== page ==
Sunday, March 04, 2001
Ten steps to fine wine fest
Tips for great sips
By John Vankat
The 11th Cincinnati International Wine Festival goes into full swing this week, and the centerpiece Grand Tastings are Friday and Saturday evenings at the Albert B. Sabin Cincinnati Convention Center.
Virginia Pankratz observes the clarity and hue of a glass of wine.
(Jeff Swinger photo)
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If you're planning to attend one of the Grand Tastings, here are 10 hints that will enhance your evening:
1. Read the Enquirer's Food section Wednesday. I've looked over the list of wines to be poured at the Grand Tastings, and in Wednesday's section, I'll recommend wines you shouldn't miss.
2. Attend the Taste of Chamber Music. This event precedes the Grand Tastings by an hour, so beat the traffic to prime parking near the Convention Center and then relax while sipping sparkling wine and enjoying fine chamber music. It's a bargain at $10.
3. Have a plan. As you walk into the Grand Tasting, don't just head for the nearest table of wines. Instead, take a moment to skim your program and mark the wines you want to taste.
4. Taste your price range. Indulge by tasting some expensive wines, but don't ignore bottles in your normal price range. One of the benefits of attending a tasting is finding wines that you like and can afford.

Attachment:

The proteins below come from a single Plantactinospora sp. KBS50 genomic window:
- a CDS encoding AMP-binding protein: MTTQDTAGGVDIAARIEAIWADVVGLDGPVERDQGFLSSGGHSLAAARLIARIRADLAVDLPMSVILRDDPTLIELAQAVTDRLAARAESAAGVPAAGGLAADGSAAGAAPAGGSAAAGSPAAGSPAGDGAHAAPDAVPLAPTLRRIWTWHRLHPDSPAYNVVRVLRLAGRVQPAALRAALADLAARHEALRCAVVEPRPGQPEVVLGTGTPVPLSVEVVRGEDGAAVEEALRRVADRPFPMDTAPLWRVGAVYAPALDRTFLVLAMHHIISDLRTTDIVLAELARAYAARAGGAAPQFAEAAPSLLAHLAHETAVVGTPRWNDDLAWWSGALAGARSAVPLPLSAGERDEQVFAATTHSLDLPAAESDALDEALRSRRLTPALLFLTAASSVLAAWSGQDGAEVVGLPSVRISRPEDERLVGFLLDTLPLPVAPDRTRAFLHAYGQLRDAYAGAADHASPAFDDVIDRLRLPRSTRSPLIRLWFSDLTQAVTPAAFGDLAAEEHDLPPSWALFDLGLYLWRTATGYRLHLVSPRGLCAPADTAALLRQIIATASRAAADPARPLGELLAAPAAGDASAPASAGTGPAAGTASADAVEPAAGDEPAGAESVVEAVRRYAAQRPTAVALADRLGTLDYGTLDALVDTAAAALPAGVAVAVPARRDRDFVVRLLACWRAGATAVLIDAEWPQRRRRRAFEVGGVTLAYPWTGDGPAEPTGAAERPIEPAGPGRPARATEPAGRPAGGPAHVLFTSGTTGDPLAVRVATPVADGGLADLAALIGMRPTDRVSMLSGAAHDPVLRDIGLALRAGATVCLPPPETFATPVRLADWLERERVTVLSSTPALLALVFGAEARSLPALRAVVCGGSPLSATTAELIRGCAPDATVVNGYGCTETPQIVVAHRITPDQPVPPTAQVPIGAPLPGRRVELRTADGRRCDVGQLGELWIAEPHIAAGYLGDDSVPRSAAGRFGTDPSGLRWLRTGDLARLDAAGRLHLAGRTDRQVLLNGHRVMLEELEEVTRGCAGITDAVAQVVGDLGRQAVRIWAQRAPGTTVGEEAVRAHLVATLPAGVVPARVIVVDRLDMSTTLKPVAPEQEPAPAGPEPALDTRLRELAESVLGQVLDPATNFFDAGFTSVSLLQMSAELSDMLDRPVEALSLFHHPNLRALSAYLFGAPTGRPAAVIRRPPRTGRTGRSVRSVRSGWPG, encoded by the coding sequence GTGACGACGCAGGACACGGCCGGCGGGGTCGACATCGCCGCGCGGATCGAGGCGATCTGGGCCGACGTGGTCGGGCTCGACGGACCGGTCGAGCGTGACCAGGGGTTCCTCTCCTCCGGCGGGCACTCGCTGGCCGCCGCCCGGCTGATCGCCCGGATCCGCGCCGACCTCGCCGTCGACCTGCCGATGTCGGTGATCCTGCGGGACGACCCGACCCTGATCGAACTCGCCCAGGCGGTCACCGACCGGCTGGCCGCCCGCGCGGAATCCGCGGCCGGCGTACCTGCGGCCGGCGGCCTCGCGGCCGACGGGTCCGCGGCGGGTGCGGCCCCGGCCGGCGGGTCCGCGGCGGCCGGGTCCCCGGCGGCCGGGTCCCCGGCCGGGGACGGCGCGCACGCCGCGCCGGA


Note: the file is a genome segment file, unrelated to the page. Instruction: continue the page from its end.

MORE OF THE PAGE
5. Try the unfamiliar. The Grand Tastings provide the opportunity to sip wines that you otherwise might not try. Spend half or more of your evening practicing your ABCs: Anything but chardonnay and cabernet.
6. Taste, don't drink. This is a wine tasting, not a wine drinking. Spit and pour out, even when the crowd makes it difficult to reach the dump buckets.
7. Don't be rude. When you find a wine you really like, don't go back for seconds, thirds and fourths. Think of others. No one likes to go to a table late in the evening and find that a wine is gone.
8. Talk with companions and pourers. The best way to learn about wine is to verbalize what you're tasting and listen to others, especially when the person pouring the wine is the winemaker.
9. Note what you like. Of course you're not going to take extensive tasting notes, but at least circle your favorite wines in your program. Better yet, jot down a simple grade of A, A-, B+, etc., and later contact your local wine store about those wines.
10. Get home safely. If you don't spit, spend the night downtown, arrange for a designated driver or get a cab. Do whatever it takes to safely end your evening.
John Vankat of Oxford publishes the Quarterly PocketList of Top-Rated Wines ($25.95/year). To subscribe, see www.winepocketlist.com or call (800) 524-1005. Send questions c/o The Enquirer, 312 Elm St., Cincinnati 45202; fax: 768-8330.
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